Specifically, to pay for the bailout, which is estimated to cost up to $1 trillion, the government should:
a) Impose a five-year, 10 percent surtax on income over $1 million a year for couples and over $500,000 for single taxpayers. That would raise more than $300 billion in revenue;
b) Ensure that assets purchased from banks are realistically discounted so companies are not rewarded for their risky behavior and taxpayers can recover the amount they paid for them; and
c) Require that taxpayers receive equity stakes in the bailed-out companies so that the assumption of risk is rewarded when companies’ stock goes up.
(2) There must be a major economic recovery package which puts Americans to work at decent wages. Among many other areas, we can create millions of jobs rebuilding our crumbling infrastructure and moving our country from fossil fuels to energy efficiency and sustainable energy. Further, we must protect working families from the difficult times they are experiencing. We must ensure that every child has health insurance and that every American has access to quality health and dental care, that families can send their children to college, that seniors are not allowed to go without heat in the winter, and that no American goes to bed hungry.
(3) Legislation must be passed which undoes the damage caused by excessive de-regulation. That means reinstalling the regulatory firewalls that were ripped down in 1999. That means re-regulating the energy markets so that we never again see the rampant speculation in oil that helped drive up prices. That means regulating or abolishing various financial instruments that have created the enormous shadow banking system that is at the heart of the collapse of AIG and the financial services meltdown.
(4) We must end the danger posed by companies that are “too big too fail,” that is, companies whose failure would cause systemic harm to the U.S. economy. If a company is too big to fail, it is too big to exist. We need to determine which companies fall in this category and then break them up. Right now, for example, the Bank of America, the nation’s largest depository institution, has absorbed Countrywide, the nation’s largest mortgage lender, and Merrill Lynch, the nation’s largest brokerage house. We should not be trying to solve the current financial crisis by creating even larger, more powerful institutions. Their failure could cause even more harm to the entire economy.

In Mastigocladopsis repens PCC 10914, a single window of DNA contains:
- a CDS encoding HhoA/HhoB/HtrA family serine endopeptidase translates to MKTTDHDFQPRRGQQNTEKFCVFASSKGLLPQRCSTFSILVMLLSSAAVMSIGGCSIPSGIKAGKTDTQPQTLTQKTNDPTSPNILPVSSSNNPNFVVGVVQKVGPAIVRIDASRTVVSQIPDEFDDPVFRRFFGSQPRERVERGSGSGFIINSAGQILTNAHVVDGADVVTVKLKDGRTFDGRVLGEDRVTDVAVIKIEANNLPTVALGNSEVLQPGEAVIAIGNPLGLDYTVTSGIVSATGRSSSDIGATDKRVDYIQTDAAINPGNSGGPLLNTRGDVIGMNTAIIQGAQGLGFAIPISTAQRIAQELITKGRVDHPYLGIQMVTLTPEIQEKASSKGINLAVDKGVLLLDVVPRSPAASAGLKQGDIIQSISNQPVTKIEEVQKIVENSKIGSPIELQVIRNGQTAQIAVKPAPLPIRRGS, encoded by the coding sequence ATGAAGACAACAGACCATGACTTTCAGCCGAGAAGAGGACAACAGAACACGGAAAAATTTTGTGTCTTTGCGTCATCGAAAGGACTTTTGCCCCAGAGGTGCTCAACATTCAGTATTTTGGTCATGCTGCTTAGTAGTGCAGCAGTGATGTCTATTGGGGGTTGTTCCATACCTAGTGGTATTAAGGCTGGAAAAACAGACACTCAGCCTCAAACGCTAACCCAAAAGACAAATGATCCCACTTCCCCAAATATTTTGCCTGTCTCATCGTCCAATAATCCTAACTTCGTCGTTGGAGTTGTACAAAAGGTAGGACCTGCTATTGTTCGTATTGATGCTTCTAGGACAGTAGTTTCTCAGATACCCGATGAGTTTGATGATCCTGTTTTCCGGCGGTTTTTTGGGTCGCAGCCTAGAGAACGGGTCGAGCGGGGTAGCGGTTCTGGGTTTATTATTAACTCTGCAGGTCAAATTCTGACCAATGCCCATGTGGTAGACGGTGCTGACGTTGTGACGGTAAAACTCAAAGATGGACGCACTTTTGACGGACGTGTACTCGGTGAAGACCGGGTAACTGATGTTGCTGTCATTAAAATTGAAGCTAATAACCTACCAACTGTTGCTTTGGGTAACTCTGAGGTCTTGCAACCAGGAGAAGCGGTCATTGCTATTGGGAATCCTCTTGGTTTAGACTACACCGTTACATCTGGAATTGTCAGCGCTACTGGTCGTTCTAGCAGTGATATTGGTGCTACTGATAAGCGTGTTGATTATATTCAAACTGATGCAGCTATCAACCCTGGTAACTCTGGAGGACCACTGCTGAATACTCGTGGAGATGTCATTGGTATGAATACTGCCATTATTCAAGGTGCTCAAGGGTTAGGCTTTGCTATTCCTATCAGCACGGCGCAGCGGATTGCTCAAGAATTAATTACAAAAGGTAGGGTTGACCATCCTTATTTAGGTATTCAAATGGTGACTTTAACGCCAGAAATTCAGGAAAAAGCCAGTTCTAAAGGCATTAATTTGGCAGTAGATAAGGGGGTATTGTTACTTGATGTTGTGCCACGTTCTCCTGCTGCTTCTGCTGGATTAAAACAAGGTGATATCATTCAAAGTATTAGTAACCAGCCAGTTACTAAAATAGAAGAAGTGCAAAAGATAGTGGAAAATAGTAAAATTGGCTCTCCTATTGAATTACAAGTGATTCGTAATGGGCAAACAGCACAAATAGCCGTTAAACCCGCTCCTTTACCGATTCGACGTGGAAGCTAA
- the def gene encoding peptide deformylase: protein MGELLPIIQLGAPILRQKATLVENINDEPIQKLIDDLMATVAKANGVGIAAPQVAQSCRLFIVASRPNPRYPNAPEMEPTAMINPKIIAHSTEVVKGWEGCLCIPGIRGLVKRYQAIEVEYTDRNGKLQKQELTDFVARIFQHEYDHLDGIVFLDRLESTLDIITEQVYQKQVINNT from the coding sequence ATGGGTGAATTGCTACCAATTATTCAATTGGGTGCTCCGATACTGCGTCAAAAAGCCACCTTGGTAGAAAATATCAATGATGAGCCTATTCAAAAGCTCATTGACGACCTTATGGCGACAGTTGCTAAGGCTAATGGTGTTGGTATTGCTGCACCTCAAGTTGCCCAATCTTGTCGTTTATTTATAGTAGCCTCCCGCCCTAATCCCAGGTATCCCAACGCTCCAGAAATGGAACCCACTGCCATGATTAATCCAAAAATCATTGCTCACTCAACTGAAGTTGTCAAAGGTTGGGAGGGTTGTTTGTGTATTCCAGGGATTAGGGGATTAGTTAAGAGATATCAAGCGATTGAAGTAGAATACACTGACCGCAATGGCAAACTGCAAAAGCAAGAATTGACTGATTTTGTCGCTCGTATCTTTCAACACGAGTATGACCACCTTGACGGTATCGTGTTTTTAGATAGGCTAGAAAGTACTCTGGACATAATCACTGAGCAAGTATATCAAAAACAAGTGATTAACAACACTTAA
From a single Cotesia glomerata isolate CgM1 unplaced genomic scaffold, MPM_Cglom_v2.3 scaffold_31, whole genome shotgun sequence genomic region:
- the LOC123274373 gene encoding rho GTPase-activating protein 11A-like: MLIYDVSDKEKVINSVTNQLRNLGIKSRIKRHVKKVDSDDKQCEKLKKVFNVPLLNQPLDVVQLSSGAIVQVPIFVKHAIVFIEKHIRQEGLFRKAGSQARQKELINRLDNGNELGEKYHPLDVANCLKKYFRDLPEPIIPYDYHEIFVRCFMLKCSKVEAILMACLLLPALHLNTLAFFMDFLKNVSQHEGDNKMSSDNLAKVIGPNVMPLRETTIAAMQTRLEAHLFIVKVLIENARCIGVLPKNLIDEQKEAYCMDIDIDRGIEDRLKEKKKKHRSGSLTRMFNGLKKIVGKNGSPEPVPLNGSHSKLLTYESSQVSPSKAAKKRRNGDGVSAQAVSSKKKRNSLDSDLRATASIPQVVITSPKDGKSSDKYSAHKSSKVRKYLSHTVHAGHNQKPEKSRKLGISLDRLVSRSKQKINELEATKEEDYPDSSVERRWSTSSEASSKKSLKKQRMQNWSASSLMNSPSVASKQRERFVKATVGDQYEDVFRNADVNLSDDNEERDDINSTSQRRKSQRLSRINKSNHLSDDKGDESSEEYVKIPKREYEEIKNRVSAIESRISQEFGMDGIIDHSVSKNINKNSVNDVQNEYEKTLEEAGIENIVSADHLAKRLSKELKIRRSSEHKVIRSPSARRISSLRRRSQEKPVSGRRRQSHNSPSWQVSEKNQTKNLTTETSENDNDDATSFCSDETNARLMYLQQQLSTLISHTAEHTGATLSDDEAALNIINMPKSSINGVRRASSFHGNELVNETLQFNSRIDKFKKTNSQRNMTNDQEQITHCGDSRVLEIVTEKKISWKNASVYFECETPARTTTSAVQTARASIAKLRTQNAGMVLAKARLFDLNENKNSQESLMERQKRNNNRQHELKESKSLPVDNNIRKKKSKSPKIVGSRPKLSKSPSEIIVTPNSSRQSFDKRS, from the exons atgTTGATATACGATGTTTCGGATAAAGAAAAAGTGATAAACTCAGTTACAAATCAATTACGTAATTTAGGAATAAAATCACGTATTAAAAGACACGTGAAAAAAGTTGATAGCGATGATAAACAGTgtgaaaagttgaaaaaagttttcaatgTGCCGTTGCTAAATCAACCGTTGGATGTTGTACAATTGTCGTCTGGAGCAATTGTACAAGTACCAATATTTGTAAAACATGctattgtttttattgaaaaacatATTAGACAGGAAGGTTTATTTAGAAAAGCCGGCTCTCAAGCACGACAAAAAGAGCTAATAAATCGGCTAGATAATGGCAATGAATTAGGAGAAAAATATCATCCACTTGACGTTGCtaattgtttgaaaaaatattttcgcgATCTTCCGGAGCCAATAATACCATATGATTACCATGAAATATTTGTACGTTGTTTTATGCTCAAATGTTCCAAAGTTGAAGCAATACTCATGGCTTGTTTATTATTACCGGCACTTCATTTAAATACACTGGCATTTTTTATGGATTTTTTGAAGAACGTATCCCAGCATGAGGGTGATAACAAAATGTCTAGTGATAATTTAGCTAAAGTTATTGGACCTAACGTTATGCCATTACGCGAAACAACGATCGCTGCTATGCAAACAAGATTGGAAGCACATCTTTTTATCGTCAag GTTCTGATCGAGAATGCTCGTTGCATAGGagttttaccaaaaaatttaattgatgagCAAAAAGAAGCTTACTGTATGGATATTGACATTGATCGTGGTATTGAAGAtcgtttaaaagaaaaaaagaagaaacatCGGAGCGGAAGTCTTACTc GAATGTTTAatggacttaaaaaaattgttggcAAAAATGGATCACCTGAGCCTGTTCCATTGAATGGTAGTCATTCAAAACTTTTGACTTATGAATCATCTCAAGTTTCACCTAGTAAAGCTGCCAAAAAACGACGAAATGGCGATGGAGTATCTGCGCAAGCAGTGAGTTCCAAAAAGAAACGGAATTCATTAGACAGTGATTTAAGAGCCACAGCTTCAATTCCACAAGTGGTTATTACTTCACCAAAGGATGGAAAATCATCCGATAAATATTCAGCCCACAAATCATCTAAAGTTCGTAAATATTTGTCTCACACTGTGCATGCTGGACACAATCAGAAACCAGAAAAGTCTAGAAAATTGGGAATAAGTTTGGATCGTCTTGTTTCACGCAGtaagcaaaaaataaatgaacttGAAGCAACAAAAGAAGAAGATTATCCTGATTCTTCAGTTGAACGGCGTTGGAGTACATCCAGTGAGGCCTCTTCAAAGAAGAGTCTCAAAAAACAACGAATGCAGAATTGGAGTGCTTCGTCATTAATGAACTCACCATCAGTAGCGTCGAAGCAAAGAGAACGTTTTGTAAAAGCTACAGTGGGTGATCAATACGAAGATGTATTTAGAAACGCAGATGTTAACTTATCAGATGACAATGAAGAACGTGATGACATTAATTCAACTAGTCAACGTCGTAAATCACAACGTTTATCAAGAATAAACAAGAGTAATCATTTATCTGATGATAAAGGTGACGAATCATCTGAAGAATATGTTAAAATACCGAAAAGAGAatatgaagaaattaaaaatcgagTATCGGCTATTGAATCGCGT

The biggest scandal may be that these sorts of ideas are being met with resounding silence in respectable quarters of the media, Washington and Wall Street. My guess is that there has been such pervasive complicity in the policies that have produced Wall Street’s meltdown, that no one really wants to break ranks and expose the real perfidies and culprits. Standing up for the commoners would be reveal too much about our political culture. It would be too embarrassing.
Hapless Democrats, so accustomed to being pinned with “kick me” labels, are likely to settle for token reforms. Even the Obama campaign is ominously subdued. With advisors like Paul Volcker and Lawrence Summers, Barack Obama seems unlikely to demand the kind of durable structural reforms and taxpayer equity that an emergency bailout of this magnitude surely deserves.
You may remember the pound-of-flesh terms that the banking industry exacted from consumers during its rewrite of consumer bankruptcy laws. The stricter terms were justified as necessary to prevent “fraudulent, abusive, and opportunistic bankruptcy claims.” Now that the shoe is on the other foot, I’m willing to be magnanimous. I’d settle for serious structural reform, generous and specific equity stakes in the assets being bought, and full financial disclosure. And throw in mandatory bankruptcy education classes — and a ban on declaring bankruptcy for another generation. (The massive savings and loan bailout was wrapped up only 12 years ago, for God’s sake!) I know this may be visionary, but one trillion dollars ought to buy us taxpayers a LOT.
Update: Robert Reich has an intriguing set of proposals for what the public might ask in return for its bailout.